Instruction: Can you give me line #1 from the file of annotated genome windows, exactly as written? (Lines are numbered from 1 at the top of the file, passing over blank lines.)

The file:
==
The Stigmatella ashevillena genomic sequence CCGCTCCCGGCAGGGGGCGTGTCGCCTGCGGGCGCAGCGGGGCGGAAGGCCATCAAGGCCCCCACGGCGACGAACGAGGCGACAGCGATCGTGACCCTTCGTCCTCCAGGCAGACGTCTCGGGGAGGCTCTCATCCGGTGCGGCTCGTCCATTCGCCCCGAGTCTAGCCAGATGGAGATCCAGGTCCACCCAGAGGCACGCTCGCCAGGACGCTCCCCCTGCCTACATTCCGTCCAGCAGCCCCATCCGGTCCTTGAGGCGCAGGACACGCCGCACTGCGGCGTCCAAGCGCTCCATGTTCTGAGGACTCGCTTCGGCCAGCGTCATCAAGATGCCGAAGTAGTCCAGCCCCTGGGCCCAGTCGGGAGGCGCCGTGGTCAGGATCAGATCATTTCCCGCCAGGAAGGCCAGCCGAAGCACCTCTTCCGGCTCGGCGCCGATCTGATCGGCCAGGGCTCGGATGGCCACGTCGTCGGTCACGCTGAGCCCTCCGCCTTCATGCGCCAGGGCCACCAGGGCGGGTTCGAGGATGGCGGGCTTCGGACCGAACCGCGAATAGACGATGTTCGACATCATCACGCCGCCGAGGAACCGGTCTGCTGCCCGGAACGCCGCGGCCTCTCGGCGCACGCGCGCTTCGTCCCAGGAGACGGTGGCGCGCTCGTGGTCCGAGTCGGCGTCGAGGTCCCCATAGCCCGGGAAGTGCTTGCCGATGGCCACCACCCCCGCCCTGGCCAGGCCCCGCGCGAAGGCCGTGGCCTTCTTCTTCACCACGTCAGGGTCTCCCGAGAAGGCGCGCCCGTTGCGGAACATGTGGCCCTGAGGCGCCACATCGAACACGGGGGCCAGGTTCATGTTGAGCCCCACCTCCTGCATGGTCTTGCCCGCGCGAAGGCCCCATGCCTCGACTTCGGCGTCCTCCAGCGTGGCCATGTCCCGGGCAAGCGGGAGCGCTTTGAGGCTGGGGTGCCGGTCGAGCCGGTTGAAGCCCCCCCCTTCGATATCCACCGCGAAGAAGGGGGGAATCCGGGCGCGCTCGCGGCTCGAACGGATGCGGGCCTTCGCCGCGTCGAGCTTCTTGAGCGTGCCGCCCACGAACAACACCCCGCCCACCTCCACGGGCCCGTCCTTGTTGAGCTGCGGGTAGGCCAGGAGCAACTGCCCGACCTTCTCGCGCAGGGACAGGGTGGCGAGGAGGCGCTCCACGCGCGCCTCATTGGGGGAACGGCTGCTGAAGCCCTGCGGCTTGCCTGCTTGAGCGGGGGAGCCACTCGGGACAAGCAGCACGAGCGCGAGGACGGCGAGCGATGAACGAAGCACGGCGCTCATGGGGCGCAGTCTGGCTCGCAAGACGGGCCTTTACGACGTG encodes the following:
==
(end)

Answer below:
The Stigmatella ashevillena genomic sequence CCGCTCCCGGCAGGGGGCGTGTCGCCTGCGGGCGCAGCGGGGCGGAAGGCCATCAAGGCCCCCACGGCGACGAACGAGGCGACAGCGATCGTGACCCTTCGTCCTCCAGGCAGACGTCTCGGGGAGGCTCTCATCCGGTGCGGCTCGTCCATTCGCCCCGAGTCTAGCCAGATGGAGATCCAGGTCCACCCAGAGGCACGCTCGCCAGGACGCTCCCCCTGCCTACATTCCGTCCAGCAGCCCCATCCGGTCCTTGAGGCGCAGGACACGCCGCACTGCGGCGTCCAAGCGCTCCATGTTCTGAGGACTCGCTTCGGCCAGCGTCATCAAGATGCCGAAGTAGTCCAGCCCCTGGGCCCAGTCGGGAGGCGCCGTGGTCAGGATCAGATCATTTCCCGCCAGGAAGGCCAGCCGAAGCACCTCTTCCGGCTCGGCGCCGATCTGATCGGCCAGGGCTCGGATGGCCACGTCGTCGGTCACGCTGAGCCCTCCGCCTTCATGCGCCAGGGCCACCAGGGCGGGTTCGAGGATGGCGGGCTTCGGACCGAACCGCGAATAGACGATGTTCGACATCATCACGCCGCCGAGGAACCGGTCTGCTGCCCGGAACGCCGCGGCCTCTCGGCGCACGCGCGCTTCGTCCCAGGAGACGGTGGCGCGCTCGTGGTCCGAGTCGGCGTCGAGGTCCCCATAGCCCGGGAAGTGCTTGCCGATGGCCACCACCCCCGCCCTGGCCAGGCCCCGCGCGAAGGCCGTGGCCTTCTTCTTCACCACGTCAGGGTCTCCCGAGAAGGCGCGCCCGTTGCGGAACATGTGGCCCTGAGGCGCCACATCGAACACGGGGGCCAGGTTCATGTTGAGCCCCACCTCCTGCATGGTCTTGCCCGCGCGAAGGCCCCATGCCTCGACTTCGGCGTCCTCCAGCGTGGCCATGTCCCGGGCAAGCGGGAGCGCTTTGAGGCTGGGGTGCCGGTCGAGCCGGTTGAAGCCCCCCCCTTCGATATCCACCGCGAAGAAGGGGGGAATCCGGGCGCGCTCGCGGCTCGAACGGATGCGGGCCTTCGCCGCGTCGAGCTTCTTGAGCGTGCCGCCCACGAACAACACCCCGCCCACCTCCACGGGCCCGTCCTTGTTGAGCTGCGGGTAGGCCAGGAGCAACTGCCCGACCTTCTCGCGCAGGGACAGGGTGGCGAGGAGGCGCTCCACGCGCGCCTCATTGGGGGAACGGCTGCTGAAGCCCTGCGGCTTGCCTGCTTGAGCGGGGGAGCCACTCGGGACAAGCAGCACGAGCGCGAGGACGGCGAGCGATGAACGAAGCACGGCGCTCATGGGGCGCAGTCTGGCTCGCAAGACGGGCCTTTACGACGTG encodes the following: